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It Started with a Phish

It is no secret that humans are the weakest link in any security program, but the extent of the problem can be underestimated. In the most recent Verizon Data Breaches Investigations Report, it suggests that some 90% of breaches start with a phishing or social engineering attack. 

This is not a new phenomenon, yet most of the investment in cybersecurity over the last 10 years has been focused on securing computers and networks through technical defenses. But the fact that our IT systems are more secure and companies like Microsoft have got better at patching and preventing physical vulnerabilities has made it even more attractive to exploit human weaknesses. 

It’s time that the focus of security programs shifted. By making employees smarter about different types of attacks, they can be transformed from a weak link into one of your biggest assets – a human firewall. You can do this by building a comprehensive phishing protection program that intrinsically links technical controls with human behavior and interaction.

It has been shown that good phishing education programs can reduce click rates on malicious links from 40-50% down to below 10%. These programs don’t need to be built around sophisticated and costly tools but they should always comprise four key components: protection, education, evaluation and reporting. 

Preventing the phishing cycle must start with protection as click rates continue to be so high. This means getting in-between the attacker and the victim to remove or neutralize the malicious links before they can do any damage. But to simply stop the attack is a wasted opportunity.

By automatically detecting and blocking rogue DNS requests, users who choose to click on a fake Office 365 or Dropbox link, for example, can be redirected to a safe page instead of where the attacker wants them to go. This means that the employee is protected but is also given a dose of education after they’ve clicked.

It’s a bit like going on a safe driving course after been caught speeding! Once bitten, users are more inclined to listen and learn from their mistakes, so they can stay safe in the future. This could simply be a conversation about the serious implications of clicking on a malicious link and how to spot them. 

Education is the kernel of any anti-phishing program, so as well as reacting to user actions, it is also important to be proactive. This could involve sharing education materials with your co-workers and/or sending out fake phishing emails to see which ones users recognize and avoid, and which ones drive the most clicks.

Evaluation focuses on sending these fake phishes and counting the clicks. Based on the results, IT managers can better understand the click rates for different types of user and attack, to more accurately target education and resources.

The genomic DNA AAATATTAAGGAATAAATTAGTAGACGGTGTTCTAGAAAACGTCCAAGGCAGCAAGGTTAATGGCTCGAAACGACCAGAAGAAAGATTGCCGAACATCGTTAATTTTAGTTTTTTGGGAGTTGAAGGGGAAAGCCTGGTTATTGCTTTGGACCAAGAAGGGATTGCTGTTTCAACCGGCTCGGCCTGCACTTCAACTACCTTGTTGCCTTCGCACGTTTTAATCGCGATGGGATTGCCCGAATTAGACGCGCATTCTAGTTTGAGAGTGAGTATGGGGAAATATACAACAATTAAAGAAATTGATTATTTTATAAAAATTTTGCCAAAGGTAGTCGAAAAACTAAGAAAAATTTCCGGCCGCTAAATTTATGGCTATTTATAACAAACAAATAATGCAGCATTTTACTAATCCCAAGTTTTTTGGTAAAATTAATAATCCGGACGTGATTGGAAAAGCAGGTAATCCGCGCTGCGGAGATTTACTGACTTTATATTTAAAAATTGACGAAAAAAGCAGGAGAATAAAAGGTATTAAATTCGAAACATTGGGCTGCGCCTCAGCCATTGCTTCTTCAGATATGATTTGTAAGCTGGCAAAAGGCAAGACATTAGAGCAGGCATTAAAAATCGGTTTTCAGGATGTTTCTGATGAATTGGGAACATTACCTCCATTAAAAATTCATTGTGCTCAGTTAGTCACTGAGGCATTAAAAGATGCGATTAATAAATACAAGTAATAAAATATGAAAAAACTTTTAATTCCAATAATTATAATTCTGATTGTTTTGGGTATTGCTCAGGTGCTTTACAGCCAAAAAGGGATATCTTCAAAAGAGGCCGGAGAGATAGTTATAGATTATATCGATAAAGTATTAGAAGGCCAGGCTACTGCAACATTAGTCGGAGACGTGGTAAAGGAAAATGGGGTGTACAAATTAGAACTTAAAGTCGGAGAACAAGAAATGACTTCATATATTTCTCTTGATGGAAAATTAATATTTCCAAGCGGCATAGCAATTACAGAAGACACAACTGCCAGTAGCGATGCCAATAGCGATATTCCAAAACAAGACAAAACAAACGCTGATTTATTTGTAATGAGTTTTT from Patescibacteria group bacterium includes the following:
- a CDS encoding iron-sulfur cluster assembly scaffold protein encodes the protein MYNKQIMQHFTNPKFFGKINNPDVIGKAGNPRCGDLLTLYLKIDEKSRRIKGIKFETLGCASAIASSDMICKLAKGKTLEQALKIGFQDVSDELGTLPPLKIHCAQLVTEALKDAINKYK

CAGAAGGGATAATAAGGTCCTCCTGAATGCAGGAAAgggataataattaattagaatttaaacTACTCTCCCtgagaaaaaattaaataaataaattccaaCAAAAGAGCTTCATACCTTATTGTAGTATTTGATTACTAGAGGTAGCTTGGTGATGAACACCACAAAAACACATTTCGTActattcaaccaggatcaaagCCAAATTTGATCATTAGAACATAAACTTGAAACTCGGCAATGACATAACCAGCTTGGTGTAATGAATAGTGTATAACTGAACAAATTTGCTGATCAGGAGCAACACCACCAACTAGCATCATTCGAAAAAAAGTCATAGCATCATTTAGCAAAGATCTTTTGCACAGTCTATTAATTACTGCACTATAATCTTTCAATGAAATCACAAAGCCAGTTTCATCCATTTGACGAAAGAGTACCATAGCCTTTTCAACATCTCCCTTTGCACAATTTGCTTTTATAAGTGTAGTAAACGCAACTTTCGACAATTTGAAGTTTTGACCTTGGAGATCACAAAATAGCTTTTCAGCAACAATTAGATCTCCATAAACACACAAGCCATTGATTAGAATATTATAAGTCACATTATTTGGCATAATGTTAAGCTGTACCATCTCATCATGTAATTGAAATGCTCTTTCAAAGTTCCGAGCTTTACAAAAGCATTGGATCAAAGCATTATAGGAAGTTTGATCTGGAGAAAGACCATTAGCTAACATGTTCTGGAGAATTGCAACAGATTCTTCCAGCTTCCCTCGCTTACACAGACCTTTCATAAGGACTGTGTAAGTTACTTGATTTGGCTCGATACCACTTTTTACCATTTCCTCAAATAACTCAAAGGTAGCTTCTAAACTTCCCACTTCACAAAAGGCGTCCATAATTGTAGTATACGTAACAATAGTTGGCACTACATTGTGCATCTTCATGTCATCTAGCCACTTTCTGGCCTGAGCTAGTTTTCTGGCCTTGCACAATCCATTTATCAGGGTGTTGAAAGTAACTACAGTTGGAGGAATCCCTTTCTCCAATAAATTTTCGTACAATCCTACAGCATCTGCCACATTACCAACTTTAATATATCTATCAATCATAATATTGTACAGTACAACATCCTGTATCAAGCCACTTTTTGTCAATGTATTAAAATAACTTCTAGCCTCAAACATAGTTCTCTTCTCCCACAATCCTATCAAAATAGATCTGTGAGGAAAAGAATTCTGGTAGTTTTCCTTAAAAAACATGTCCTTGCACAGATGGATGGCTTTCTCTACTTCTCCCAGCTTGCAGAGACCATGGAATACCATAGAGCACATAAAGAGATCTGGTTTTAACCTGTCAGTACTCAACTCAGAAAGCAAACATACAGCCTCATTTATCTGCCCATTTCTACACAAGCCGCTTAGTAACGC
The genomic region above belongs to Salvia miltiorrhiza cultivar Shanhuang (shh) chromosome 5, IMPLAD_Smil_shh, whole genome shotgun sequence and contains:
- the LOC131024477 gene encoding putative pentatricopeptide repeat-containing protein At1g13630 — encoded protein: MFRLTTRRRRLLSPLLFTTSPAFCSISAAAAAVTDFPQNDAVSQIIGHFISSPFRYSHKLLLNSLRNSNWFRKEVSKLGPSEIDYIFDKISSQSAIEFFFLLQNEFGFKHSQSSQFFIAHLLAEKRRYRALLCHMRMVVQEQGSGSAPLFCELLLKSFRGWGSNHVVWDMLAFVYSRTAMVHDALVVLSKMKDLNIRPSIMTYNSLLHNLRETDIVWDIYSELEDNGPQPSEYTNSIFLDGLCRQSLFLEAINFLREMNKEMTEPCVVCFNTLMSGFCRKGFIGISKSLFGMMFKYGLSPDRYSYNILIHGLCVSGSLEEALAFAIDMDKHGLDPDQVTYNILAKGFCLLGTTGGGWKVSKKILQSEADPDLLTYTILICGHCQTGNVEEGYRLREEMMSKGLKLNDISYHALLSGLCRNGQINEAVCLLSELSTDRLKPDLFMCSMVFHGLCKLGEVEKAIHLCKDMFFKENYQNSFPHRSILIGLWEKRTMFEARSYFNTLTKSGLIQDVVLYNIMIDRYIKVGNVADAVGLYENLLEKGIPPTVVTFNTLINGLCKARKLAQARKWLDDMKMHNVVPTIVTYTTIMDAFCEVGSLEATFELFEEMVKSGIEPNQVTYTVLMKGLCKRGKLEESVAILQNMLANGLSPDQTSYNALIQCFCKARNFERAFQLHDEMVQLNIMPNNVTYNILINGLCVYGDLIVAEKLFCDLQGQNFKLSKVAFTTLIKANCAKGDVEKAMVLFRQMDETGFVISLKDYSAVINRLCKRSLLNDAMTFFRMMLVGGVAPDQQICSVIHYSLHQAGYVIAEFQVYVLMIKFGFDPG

No one is suggesting it is easy to spot a dodgy link; after all, the level of phishing and social engineering is getting ever more sophisticated. Attackers are gathering more intelligence on their victims, friends and colleagues and interact with them.

In one recent phish, the email appeared to come from a co-worker in the same office. There is also an increase in so-called CEO fraud where the attacker impersonates senior management.
 
Fundamentally, we need to change the culture in organizations around phishing. We need to move away from the blame culture, so it is OK to make a mistake and learn from it. If people are more aware of the risks and implications, they will start to have more conversations and ask questions, be it with an IT person or work colleague at the water cooler. These conversations with one another are a key element to any good anti-phishing program.

These conversations drive the final stage of the model - reporting. This encourages people to say something either to their peers or their IT helpdesk if they feel that a message is suspicious. We recommend setting up a shared phishing reporting email box or you can use one of the paid services such as KnowBe4’s phish alert button. And simply encourage people to talk to one another.

These phishes are ‘gold’ for linking the reporting and protection steps in the cycle. By taking indicators out of the phishes such as URLs and malicious files, you can feed these back into your defensive mechanisms. It only takes one user to spot and report a phishing email to protect other users in the company. Any employee can go from ‘zero to hero’!

Reporting phishes also enables you to understand attacker trends. When users report phishes, pay attention to which parts of your company are getting targeted. What are the attackers after? Are they trying to steal passwords? Are they sending you malicious files? Whatever they are doing, focus your security program there.

With cyber-attacks on the increase, everyone needs to play their part to protect themselves and their employers. It’s a bit like a Neighbourhood Watch scheme for the cyber world. Protection, education, evaluation and reporting all contribute to an effective anti-phishing program; but it is when they all work together with technology that makes the outcome greater than the sum of the parts. 

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